November 3, 2021

How to Stop an Electrical Fire

Expert Advice from an Electrician

An electrical fire started from an overloaded circuit.

Too many devices and appliances plugged into one circuit can overload your home’s power supply. Ideally your circuit breaker will trip during a surge but in worst case scenarios, excessive live voltage can start an electrical fire.

As you add electricity consuming devices like frost-free refrigerators, clothes dryers, power tools and other appliances to your home, you risk inadequate power to supply them all. If you notice indicators like fuses or circuit breakers tripping, or lights dimming, it’s time to carefully look at your electrical system before you experience equipment failure or even a fire.

How do Electrical Fires Start?

Fire and electricity are dangerous forms of energy that create heat. Electricity converts to heat when it becomes ungrounded or uncontained. The two ways electricity can start a fire is via a spark or through overheating wires. This can happen from:

  • Faulty/ loose wiring
  • Undersized wires
  • Frayed cords
  • Old appliances
  • Too many appliances drawing electricity on one circuit
  • Inadequate distribution

When this undirected electricity combines with a combustible fuel source such as paper, wood or cloth, it turns into a flame.

5 Causes of Inadequate Power in Your Home

Let’s focus on how to stop an electrical fire by addressing the ways your home electrical supply might be inadequate for your needs.

  1. Limited service panel capacity
A home electrical service panel.

Your service panel is the metal box, often in your basement, that houses your circuit breakers. It’s where electricity enters your home from outside.

When the overall demand from total electrical devices in your home is greater than what your panel can supply, your service panel is likely to fail, frequently. Excess demand indicates that the panel rating is less than needed or that your panel might be limiting capacity because it has no space left for additional fuses or circuit breakers.

In either case it’s time to make a circuit map to calculate demand and compare it with the capacity of the main panel to supply. If you find the power demand is less than the capacity and there is no room for more breakers, then a sub-panel might be the answer. Conversely, if the overall demand is greater than the main panel ability to supply, then you will need a licensed electrician to install a new main service panel.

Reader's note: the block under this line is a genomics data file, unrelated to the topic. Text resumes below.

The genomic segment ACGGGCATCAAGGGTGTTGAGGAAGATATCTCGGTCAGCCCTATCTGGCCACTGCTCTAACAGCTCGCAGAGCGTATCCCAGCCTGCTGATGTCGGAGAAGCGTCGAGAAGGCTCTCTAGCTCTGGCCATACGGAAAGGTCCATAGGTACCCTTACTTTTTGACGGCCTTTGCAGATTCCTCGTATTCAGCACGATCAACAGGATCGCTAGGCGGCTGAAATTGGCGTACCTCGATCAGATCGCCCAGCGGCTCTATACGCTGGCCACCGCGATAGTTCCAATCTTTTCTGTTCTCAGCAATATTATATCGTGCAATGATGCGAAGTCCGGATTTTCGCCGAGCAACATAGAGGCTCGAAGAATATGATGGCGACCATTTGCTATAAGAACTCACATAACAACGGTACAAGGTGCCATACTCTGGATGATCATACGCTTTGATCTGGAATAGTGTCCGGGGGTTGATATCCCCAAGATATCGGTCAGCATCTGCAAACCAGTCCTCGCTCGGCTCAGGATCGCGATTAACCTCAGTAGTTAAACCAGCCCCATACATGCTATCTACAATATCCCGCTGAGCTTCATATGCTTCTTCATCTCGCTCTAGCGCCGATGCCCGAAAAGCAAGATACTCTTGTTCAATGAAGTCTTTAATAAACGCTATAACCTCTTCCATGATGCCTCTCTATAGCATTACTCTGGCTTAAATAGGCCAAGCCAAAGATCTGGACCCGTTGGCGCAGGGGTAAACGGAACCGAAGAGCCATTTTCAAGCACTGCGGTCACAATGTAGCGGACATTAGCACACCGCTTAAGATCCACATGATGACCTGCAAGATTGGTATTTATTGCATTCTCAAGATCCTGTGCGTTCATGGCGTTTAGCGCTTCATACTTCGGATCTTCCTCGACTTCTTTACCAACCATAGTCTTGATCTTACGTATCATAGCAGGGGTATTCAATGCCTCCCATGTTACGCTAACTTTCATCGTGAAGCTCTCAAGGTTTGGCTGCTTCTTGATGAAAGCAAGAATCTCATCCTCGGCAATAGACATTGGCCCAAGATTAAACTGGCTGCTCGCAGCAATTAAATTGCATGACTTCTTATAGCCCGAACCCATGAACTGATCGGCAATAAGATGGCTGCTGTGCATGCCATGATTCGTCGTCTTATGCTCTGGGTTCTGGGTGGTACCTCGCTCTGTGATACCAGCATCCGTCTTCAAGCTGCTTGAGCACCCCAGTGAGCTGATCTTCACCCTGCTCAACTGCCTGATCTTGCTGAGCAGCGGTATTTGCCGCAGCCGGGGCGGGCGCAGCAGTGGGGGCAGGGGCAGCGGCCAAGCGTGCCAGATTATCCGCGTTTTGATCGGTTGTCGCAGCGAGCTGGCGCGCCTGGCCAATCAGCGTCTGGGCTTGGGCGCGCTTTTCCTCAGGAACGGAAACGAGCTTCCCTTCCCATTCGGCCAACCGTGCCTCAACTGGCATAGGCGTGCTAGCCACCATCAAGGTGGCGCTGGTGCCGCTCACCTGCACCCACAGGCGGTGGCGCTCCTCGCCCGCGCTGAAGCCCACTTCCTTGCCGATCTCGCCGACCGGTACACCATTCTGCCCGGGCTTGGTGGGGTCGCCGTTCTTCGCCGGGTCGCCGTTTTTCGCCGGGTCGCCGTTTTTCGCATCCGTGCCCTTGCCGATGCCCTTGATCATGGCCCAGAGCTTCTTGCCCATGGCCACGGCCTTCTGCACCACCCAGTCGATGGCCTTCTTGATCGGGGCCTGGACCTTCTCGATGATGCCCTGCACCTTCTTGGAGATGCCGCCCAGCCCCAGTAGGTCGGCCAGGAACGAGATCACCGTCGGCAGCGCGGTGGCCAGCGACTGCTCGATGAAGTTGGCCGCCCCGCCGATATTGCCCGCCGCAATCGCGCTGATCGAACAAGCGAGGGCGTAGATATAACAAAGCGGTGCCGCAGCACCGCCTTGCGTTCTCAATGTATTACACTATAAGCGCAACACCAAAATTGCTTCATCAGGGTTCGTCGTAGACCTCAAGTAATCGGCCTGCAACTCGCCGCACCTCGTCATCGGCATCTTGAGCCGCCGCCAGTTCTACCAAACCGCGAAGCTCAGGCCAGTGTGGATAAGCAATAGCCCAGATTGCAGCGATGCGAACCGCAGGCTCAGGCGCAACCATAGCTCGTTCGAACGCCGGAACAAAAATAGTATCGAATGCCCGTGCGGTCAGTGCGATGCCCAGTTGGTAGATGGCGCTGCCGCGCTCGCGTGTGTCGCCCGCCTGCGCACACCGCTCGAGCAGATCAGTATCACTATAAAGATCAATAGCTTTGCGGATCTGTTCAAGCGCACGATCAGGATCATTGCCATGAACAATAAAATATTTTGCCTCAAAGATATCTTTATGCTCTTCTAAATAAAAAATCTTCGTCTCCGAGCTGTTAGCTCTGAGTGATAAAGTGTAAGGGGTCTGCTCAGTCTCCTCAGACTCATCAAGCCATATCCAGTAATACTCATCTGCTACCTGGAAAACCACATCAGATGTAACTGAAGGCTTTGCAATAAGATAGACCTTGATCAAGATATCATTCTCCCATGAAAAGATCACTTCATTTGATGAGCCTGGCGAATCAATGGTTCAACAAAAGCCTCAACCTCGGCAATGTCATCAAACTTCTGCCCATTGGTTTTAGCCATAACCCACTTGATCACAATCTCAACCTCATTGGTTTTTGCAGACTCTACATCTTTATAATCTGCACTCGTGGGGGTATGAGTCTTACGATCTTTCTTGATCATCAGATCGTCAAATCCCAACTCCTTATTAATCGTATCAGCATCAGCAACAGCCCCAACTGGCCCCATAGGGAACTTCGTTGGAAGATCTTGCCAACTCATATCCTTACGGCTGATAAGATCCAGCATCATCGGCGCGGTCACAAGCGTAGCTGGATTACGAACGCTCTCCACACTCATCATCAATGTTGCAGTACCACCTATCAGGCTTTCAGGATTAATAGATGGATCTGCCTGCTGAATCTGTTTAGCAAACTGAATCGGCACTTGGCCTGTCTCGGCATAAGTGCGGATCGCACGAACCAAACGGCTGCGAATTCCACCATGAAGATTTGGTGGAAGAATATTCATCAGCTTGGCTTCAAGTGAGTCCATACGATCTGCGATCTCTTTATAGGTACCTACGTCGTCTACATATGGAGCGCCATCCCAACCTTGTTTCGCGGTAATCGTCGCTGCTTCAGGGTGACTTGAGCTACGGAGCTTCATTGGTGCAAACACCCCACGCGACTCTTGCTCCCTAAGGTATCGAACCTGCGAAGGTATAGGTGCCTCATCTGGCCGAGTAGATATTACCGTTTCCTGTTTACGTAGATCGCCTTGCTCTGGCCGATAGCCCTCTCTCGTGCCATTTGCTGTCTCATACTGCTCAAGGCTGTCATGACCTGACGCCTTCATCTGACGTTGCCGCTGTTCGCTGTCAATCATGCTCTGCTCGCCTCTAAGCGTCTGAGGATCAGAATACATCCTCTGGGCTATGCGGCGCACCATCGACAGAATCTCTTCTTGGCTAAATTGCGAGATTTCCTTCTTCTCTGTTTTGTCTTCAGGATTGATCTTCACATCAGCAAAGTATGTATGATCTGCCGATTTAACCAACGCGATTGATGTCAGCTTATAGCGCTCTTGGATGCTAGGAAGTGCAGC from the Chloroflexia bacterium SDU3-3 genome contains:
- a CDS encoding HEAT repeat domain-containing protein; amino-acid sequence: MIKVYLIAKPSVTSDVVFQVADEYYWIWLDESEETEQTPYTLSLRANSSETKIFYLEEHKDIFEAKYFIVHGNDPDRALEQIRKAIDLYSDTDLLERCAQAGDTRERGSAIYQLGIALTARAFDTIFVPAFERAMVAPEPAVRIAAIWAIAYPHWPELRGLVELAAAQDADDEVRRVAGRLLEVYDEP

2. Overloaded circuits
Another use for the circuit map is to determine if demand on the circuits is greater than the amperage rating of the circuit controlling it. It’s important to note peak demands of appliances that may draw more power on starting and create a power surge that trips the breaker.

You can identify a power surge that doesn’t trip the breaker by lights dimming when an appliance turns on. Appliances that produce surges should have their own separate circuit designed to tolerate the surge.

To prevent the risk of fire, don’t exceed the safe amperage of any circuit. Blown fuses or tripped breakers indicate an overloaded circuit. Do not replace breakers with ones of higher amperage just because they fail. Instead, have a licensed electrician run a new circuit from the main panel that can supply the proper capacity.

3. Insufficient number of outlets
We recommend you have at least one outlet for every 12 feet of wall. Install ground fault interrupted outlets in bathrooms, kitchens and exterior walls as required by local codes.

An overloaded outlet with too many plugs.

If you start to use multi-outlet extension cords on a regular or permanent basis, you probably need more outlets. Most low-cost extension cords are not designed to carry the heavy amperage demanded of permanent wiring. Excess loads traveling through extension cords may cause overheating and fire.

Computer workstations may require outlets for more than two devices from a single dual receptacle wall circuit. Your best solution is to supply the required outlets on separate circuits that are designed to exceed the demand.